I remember when I was new, someone said to me “Think through the drink.” So I said, “Okay, lets go get one!” Are you kidding me? This was not a solution. However, we have a book called Alcoholics Anonymous. I’m powerless in it. I can’t get the necessary power no matter where I go or what I read. I could even have the book memorized but I will not have a spiritual awakening as a result of these steps unless I work them. See, I’m an alcoholic. My type is like you. I’m going to drink or do something worse.
I remember one night I had what they call a moment of clarity, or a moment of sanity. A friend named Charlie said something very profound. He said that the moments of clarity are when God paralyzes the liar and you long enough for you to see the truth. I remember one of mine; it was a moment where I thought “Ken if you don’t stop drinking, you’re going to die. You better get some help. You can’t do it by yourself. You also better do it now because you’re running out of time just like Dad.” Thank God for moments like these. I’m a great believer in the power of prayer. I believe I always prayed in here. I had given up on it because of where my alcoholism took me. See, when you give up on God and prayer it is a place called cold-blooded, cold-hearted indifference. I no longer cared. I could look you in the eye and tell you quite frankly that I could care less if you live or die, just stay out of my way.
My mother said I had the most negative aura of any human being she’d ever seen. She said, “When you walk into a room the lights dim.” That is the kind of person I was when I came in to these rooms. So for once, I had this moment of clarity, and I went and I picked up the phone, and I called the guy that was my best drinking buddy in college; he’s a doctor today. I called him and told him I needed help and this is what he said to me, “I’ve been waiting for this call for seven or eight years. Pack up, pay stay by the phone. I gotcha.” When I myself get a call from the Central Office at 3 o’clock in the morning, you know what I tell them don’t you? The very same thing he said to me. Pack up, stay by the phone, I gotcha. And for that, I am responsible.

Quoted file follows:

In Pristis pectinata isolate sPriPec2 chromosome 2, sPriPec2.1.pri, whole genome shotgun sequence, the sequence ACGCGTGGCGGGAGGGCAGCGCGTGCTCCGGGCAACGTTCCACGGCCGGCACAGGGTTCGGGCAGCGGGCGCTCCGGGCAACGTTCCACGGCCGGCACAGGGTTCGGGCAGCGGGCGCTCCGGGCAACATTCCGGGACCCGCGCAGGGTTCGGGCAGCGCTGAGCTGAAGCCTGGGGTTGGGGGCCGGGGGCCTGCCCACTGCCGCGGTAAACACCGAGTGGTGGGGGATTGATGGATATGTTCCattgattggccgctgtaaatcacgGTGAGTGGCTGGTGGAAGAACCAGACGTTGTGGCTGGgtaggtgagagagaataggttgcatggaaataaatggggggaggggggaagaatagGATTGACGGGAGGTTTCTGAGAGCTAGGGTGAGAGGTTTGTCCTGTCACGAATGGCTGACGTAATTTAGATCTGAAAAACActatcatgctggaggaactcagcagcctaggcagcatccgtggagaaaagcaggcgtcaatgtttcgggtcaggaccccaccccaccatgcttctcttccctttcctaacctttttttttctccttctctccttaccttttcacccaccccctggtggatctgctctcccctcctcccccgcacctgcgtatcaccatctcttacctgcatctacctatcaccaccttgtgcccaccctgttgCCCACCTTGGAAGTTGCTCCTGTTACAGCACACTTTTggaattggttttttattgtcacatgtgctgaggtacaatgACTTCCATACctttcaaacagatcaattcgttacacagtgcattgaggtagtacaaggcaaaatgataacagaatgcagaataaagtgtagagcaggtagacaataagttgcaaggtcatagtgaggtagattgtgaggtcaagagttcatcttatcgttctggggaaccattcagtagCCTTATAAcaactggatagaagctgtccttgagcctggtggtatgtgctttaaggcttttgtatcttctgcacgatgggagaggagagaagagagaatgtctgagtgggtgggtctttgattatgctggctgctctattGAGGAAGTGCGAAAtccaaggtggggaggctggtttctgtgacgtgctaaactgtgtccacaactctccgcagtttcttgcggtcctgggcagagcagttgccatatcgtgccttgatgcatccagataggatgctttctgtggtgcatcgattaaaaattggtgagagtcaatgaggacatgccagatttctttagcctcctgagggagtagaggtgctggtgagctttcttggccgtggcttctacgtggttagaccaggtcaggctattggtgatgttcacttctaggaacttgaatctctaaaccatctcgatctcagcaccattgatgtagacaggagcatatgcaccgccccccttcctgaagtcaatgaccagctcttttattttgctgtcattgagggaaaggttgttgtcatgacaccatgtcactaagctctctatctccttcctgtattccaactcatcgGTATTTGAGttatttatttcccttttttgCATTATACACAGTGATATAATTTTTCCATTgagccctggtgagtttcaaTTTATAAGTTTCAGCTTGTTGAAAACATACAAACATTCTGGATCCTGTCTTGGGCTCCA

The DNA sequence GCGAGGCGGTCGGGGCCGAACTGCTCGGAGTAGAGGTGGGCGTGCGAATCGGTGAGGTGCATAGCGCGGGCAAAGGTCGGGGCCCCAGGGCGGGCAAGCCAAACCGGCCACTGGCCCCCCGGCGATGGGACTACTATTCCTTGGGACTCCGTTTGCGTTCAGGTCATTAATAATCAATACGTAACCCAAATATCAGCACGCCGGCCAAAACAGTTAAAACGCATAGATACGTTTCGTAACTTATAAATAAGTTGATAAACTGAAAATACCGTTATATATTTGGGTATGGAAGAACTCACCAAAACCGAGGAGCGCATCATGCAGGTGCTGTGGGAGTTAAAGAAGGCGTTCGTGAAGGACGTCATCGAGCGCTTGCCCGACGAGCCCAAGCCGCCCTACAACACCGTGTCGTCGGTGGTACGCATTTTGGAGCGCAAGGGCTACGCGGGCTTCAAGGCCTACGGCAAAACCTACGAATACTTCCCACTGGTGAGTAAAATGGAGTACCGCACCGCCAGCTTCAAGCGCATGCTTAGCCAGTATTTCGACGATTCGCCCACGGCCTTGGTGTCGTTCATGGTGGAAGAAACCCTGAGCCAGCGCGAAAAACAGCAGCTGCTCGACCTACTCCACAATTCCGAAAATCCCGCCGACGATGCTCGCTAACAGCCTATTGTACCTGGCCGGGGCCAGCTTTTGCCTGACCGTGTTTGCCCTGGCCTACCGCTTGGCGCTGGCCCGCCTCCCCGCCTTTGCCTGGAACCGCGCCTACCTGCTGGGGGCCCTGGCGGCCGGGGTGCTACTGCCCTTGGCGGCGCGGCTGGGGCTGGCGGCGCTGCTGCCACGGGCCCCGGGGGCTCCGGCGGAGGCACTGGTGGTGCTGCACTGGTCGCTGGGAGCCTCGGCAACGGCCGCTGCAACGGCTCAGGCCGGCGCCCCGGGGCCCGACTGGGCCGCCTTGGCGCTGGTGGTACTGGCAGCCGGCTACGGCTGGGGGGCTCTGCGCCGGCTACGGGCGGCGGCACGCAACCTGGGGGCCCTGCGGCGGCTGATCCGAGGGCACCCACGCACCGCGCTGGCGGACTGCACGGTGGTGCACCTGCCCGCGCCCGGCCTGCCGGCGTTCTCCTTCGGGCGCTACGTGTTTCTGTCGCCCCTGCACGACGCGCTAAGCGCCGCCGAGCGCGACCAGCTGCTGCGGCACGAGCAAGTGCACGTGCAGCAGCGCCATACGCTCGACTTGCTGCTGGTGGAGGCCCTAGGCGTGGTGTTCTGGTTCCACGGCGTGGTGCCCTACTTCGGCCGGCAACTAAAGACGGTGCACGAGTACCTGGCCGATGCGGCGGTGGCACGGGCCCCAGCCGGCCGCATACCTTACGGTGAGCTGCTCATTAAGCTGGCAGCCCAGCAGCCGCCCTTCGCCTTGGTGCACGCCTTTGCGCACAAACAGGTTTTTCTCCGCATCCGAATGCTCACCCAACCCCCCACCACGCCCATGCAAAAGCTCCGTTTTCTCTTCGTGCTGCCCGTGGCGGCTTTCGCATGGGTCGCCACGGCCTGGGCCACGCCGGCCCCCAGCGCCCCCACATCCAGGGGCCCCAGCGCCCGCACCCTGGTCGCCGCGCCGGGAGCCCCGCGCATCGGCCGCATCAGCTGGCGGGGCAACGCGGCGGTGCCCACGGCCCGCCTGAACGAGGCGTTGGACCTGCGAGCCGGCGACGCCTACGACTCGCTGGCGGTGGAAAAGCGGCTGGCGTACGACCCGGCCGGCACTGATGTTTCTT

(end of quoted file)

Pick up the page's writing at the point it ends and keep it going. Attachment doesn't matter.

Odomtology’s note: Being there for others who are in need is one of the foundational principles of the twelve step philosophy. Every single clean or sober member of any fellowship owes a debt of gratitude to those that were there before, who paved the way for recovery for so many of us. It is important to remember that in most cases, a first step did not begin on its own, it began with someone else’s twelfth step. All over the world, alcoholics and addicts are connecting with each other, showing their fellow sufferer the way out. Even though these stories are common, it is okay to stand back in amazement and gratitude at each mentioning of the hand of help being extended.